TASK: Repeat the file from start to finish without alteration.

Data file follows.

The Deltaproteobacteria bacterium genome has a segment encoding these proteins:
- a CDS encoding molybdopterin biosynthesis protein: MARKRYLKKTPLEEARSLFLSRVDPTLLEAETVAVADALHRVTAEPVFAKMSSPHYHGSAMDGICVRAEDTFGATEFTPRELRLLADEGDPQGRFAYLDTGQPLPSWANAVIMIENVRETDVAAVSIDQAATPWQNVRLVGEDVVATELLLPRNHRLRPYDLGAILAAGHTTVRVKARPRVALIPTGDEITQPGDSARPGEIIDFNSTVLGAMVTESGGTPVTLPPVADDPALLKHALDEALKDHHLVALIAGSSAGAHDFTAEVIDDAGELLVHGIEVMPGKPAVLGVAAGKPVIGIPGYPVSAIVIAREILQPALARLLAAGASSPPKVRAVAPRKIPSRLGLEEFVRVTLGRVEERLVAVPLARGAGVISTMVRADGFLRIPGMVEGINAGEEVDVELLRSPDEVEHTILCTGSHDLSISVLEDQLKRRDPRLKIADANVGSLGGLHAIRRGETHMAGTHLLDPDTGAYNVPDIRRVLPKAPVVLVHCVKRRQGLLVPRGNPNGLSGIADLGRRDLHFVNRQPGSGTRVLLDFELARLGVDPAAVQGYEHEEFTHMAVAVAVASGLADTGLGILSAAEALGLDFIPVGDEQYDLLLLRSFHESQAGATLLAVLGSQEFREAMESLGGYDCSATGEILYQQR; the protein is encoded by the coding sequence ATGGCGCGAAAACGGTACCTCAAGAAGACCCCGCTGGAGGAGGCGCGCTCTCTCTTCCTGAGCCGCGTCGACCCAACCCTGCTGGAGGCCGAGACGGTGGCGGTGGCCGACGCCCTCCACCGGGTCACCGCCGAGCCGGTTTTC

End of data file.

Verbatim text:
The Deltaproteobacteria bacterium genome has a segment encoding these proteins:
- a CDS encoding molybdopterin biosynthesis protein: MARKRYLKKTPLEEARSLFLSRVDPTLLEAETVAVADALHRVTAEPVFAKMSSPHYHGSAMDGICVRAEDTFGATEFTPRELRLLADEGDPQGRFAYLDTGQPLPSWANAVIMIENVRETDVAAVSIDQAATPWQNVRLVGEDVVATELLLPRNHRLRPYDLGAILAAGHTTVRVKARPRVALIPTGDEITQPGDSARPGEIIDFNSTVLGAMVTESGGTPVTLPPVADDPALLKHALDEALKDHHLVALIAGSSAGAHDFTAEVIDDAGELLVHGIEVMPGKPAVLGVAAGKPVIGIPGYPVSAIVIAREILQPALARLLAAGASSPPKVRAVAPRKIPSRLGLEEFVRVTLGRVEERLVAVPLARGAGVISTMVRADGFLRIPGMVEGINAGEEVDVELLRSPDEVEHTILCTGSHDLSISVLEDQLKRRDPRLKIADANVGSLGGLHAIRRGETHMAGTHLLDPDTGAYNVPDIRRVLPKAPVVLVHCVKRRQGLLVPRGNPNGLSGIADLGRRDLHFVNRQPGSGTRVLLDFELARLGVDPAAVQGYEHEEFTHMAVAVAVASGLADTGLGILSAAEALGLDFIPVGDEQYDLLLLRSFHESQAGATLLAVLGSQEFREAMESLGGYDCSATGEILYQQR; the protein is encoded by the coding sequence ATGGCGCGAAAACGGTACCTCAAGAAGACCCCGCTGGAGGAGGCGCGCTCTCTCTTCCTGAGCCGCGTCGACCCAACCCTGCTGGAGGCCGAGACGGTGGCGGTGGCCGACGCCCTCCACCGGGTCACCGCCGAGCCGGTTTTC